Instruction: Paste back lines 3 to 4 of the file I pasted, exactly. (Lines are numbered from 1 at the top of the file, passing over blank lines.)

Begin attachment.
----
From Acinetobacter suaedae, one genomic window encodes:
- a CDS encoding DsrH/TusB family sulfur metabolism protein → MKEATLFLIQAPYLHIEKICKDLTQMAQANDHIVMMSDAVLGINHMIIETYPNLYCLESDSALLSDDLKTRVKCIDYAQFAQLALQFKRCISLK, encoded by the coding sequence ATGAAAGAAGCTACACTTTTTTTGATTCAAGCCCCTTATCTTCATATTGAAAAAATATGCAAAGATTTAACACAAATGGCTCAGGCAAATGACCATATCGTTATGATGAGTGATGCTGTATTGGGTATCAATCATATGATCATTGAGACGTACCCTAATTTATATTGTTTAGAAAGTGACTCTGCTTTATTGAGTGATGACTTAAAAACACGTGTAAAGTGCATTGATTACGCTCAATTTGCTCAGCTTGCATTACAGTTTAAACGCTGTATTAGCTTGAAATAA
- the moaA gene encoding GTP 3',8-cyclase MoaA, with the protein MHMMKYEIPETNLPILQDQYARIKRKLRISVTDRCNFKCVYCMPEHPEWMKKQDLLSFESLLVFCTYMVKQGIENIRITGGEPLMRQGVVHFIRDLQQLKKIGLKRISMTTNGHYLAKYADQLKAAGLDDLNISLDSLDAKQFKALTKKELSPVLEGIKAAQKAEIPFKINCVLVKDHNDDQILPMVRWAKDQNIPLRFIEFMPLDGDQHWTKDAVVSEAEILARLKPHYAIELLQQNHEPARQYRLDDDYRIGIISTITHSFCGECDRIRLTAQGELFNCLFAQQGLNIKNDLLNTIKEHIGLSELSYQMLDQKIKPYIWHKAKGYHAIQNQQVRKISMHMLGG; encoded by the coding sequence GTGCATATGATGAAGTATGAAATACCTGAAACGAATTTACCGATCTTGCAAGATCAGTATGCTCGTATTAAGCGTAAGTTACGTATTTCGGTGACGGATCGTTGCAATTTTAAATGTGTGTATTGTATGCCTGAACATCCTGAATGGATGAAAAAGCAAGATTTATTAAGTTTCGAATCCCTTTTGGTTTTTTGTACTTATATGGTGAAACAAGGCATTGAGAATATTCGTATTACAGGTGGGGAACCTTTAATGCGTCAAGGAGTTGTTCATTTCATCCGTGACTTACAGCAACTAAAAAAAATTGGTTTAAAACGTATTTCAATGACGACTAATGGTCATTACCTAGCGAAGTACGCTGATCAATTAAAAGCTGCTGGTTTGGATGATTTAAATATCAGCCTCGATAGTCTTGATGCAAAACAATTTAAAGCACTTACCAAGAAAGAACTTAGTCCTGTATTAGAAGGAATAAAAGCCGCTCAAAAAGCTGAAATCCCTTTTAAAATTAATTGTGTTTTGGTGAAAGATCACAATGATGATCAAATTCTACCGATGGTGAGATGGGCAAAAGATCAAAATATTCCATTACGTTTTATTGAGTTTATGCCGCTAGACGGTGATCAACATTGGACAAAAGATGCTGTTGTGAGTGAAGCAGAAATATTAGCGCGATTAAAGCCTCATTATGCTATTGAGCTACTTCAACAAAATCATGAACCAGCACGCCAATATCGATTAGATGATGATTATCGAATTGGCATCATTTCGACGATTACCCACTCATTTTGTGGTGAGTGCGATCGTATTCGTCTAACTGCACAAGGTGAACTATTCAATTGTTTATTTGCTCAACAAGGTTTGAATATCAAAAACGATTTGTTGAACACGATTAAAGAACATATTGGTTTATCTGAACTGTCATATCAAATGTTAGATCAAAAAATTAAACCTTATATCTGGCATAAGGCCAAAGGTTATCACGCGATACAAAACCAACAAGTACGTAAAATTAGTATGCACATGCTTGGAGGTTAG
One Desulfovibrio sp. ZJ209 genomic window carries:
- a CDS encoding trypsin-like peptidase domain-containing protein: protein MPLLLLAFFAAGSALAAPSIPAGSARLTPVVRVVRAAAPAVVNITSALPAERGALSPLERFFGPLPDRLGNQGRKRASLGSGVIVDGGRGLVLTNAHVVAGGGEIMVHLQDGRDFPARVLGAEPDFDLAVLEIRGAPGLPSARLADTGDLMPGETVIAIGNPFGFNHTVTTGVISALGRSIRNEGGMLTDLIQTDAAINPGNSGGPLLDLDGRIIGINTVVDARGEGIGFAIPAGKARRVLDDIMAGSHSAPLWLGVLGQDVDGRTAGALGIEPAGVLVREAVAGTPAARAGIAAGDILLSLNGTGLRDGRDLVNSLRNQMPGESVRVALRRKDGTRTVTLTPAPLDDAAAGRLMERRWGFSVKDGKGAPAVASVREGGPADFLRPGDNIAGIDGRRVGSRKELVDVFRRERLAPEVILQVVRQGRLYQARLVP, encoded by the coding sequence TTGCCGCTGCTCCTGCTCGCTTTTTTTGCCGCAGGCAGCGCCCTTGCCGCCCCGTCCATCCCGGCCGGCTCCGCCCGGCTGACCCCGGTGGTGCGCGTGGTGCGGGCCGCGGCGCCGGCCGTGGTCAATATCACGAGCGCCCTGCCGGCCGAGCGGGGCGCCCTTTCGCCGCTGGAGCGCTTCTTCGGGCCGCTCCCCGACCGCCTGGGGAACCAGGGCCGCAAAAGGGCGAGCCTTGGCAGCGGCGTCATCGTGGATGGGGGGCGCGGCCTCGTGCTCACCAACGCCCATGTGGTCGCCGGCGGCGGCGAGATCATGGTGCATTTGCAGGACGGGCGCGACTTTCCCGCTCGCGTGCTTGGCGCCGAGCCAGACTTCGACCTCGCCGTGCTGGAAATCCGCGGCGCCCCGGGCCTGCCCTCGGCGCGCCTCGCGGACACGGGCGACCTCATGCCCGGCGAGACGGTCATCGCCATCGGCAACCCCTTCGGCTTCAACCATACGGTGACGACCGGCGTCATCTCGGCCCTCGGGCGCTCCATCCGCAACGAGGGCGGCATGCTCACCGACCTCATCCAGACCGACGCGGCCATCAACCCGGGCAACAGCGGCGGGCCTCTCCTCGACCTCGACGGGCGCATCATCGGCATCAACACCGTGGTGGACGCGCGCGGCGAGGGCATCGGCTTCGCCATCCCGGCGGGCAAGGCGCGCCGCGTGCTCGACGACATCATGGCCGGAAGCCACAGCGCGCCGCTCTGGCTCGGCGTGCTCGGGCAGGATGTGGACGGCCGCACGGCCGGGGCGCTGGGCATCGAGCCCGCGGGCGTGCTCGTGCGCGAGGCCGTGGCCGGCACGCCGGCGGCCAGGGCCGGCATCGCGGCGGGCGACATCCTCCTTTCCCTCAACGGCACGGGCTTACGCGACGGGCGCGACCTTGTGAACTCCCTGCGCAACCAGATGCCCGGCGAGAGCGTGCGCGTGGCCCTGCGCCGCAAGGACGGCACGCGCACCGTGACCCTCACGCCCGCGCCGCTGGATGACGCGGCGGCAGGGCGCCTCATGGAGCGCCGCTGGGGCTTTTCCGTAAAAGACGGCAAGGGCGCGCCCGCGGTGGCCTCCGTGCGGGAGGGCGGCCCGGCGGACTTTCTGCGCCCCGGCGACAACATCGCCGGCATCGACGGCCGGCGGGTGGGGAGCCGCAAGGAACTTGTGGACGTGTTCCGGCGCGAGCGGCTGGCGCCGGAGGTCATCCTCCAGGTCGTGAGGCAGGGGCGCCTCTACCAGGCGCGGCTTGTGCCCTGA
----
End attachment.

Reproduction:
- the moaA gene encoding GTP 3',8-cyclase MoaA, with the protein MHMMKYEIPETNLPILQDQYARIKRKLRISVTDRCNFKCVYCMPEHPEWMKKQDLLSFESLLVFCTYMVKQGIENIRITGGEPLMRQGVVHFIRDLQQLKKIGLKRISMTTNGHYLAKYADQLKAAGLDDLNISLDSLDAKQFKALTKKELSPVLEGIKAAQKAEIPFKINCVLVKDHNDDQILPMVRWAKDQNIPLRFIEFMPLDGDQHWTKDAVVSEAEILARLKPHYAIELLQQNHEPARQYRLDDDYRIGIISTITHSFCGECDRIRLTAQGELFNCLFAQQGLNIKNDLLNTIKEHIGLSELSYQMLDQKIKPYIWHKAKGYHAIQNQQVRKISMHMLGG; encoded by the coding sequence GTGCATATGATGAAGTATGAAATACCTGAAACGAATTTACCGATCTTGCAAGATCAGTATGCTCGTATTAAGCGTAAGTTACGTATTTCGGTGACGGATCGTTGCAATTTTAAATGTGTGTATTGTATGCCTGAACATCCTGAATGGATGAAAAAGCAAGATTTATTAAGTTTCGAATCCCTTTTGGTTTTTTGTACTTATATGGTGAAACAAGGCATTGAGAATATTCGTATTACAGGTGGGGAACCTTTAATGCGTCAAGGAGTTGTTCATTTCATCCGTGACTTACAGCAACTAAAAAAAATTGGTTTAAAACGTATTTCAATGACGACTAATGGTCATTACCTAGCGAAGTACGCTGATCAATTAAAAGCTGCTGGTTTGGATGATTTAAATATCAGCCTCGATAGTCTTGATGCAAAACAATTTAAAGCACTTACCAAGAAAGAACTTAGTCCTGTATTAGAAGGAATAAAAGCCGCTCAAAAAGCTGAAATCCCTTTTAAAATTAATTGTGTTTTGGTGAAAGATCACAATGATGATCAAATTCTACCGATGGTGAGATGGGCAAAAGATCAAAATATTCCATTACGTTTTATTGAGTTTATGCCGCTAGACGGTGATCAACATTGGACAAAAGATGCTGTTGTGAGTGAAGCAGAAATATTAGCGCGATTAAAGCCTCATTATGCTATTGAGCTACTTCAACAAAATCATGAACCAGCACGCCAATATCGATTAGATGATGATTATCGAATTGGCATCATTTCGACGATTACCCACTCATTTTGTGGTGAGTGCGATCGTATTCGTCTAACTGCACAAGGTGAACTATTCAATTGTTTATTTGCTCAACAAGGTTTGAATATCAAAAACGATTTGTTGAACACGATTAAAGAACATATTGGTTTATCTGAACTGTCATATCAAATGTTAGATCAAAAAATTAAACCTTATATCTGGCATAAGGCCAAAGGTTATCACGCGATACAAAACCAACAAGTACGTAAAATTAGTATGCACATGCTTGGAGGTTAG
One Desulfovibrio sp. ZJ209 genomic window carries: